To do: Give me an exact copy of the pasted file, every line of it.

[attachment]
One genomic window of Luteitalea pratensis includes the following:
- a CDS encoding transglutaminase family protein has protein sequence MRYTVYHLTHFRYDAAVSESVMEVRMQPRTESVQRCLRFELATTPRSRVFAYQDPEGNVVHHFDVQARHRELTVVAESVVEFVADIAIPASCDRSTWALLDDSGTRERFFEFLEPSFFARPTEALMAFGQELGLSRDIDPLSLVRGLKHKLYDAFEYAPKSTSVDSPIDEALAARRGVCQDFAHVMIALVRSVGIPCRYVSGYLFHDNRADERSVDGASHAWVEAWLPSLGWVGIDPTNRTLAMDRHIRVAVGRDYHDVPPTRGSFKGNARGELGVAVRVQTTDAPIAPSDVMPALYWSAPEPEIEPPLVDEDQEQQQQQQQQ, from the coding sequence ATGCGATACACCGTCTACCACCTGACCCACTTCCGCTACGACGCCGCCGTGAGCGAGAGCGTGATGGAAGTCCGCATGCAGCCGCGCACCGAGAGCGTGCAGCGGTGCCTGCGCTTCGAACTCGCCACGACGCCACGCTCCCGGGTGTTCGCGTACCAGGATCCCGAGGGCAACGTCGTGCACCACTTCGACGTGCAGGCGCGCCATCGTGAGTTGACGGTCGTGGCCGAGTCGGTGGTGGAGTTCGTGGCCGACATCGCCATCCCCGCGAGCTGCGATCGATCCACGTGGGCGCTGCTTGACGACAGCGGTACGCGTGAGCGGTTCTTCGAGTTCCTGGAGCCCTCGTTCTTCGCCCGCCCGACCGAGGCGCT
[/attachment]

One genomic window of Luteitalea pratensis includes the following:
- a CDS encoding transglutaminase family protein has protein sequence MRYTVYHLTHFRYDAAVSESVMEVRMQPRTESVQRCLRFELATTPRSRVFAYQDPEGNVVHHFDVQARHRELTVVAESVVEFVADIAIPASCDRSTWALLDDSGTRERFFEFLEPSFFARPTEALMAFGQELGLSRDIDPLSLVRGLKHKLYDAFEYAPKSTSVDSPIDEALAARRGVCQDFAHVMIALVRSVGIPCRYVSGYLFHDNRADERSVDGASHAWVEAWLPSLGWVGIDPTNRTLAMDRHIRVAVGRDYHDVPPTRGSFKGNARGELGVAVRVQTTDAPIAPSDVMPALYWSAPEPEIEPPLVDEDQEQQQQQQQQ, from the coding sequence ATGCGATACACCGTCTACCACCTGACCCACTTCCGCTACGACGCCGCCGTGAGCGAGAGCGTGATGGAAGTCCGCATGCAGCCGCGCACCGAGAGCGTGCAGCGGTGCCTGCGCTTCGAACTCGCCACGACGCCACGCTCCCGGGTGTTCGCGTACCAGGATCCCGAGGGCAACGTCGTGCACCACTTCGACGTGCAGGCGCGCCATCGTGAGTTGACGGTCGTGGCCGAGTCGGTGGTGGAGTTCGTGGCCGACATCGCCATCCCCGCGAGCTGCGATCGATCCACGTGGGCGCTGCTTGACGACAGCGGTACGCGTGAGCGGTTCTTCGAGTTCCTGGAGCCCTCGTTCTTCGCCCGCCCGACCGAGGCGCT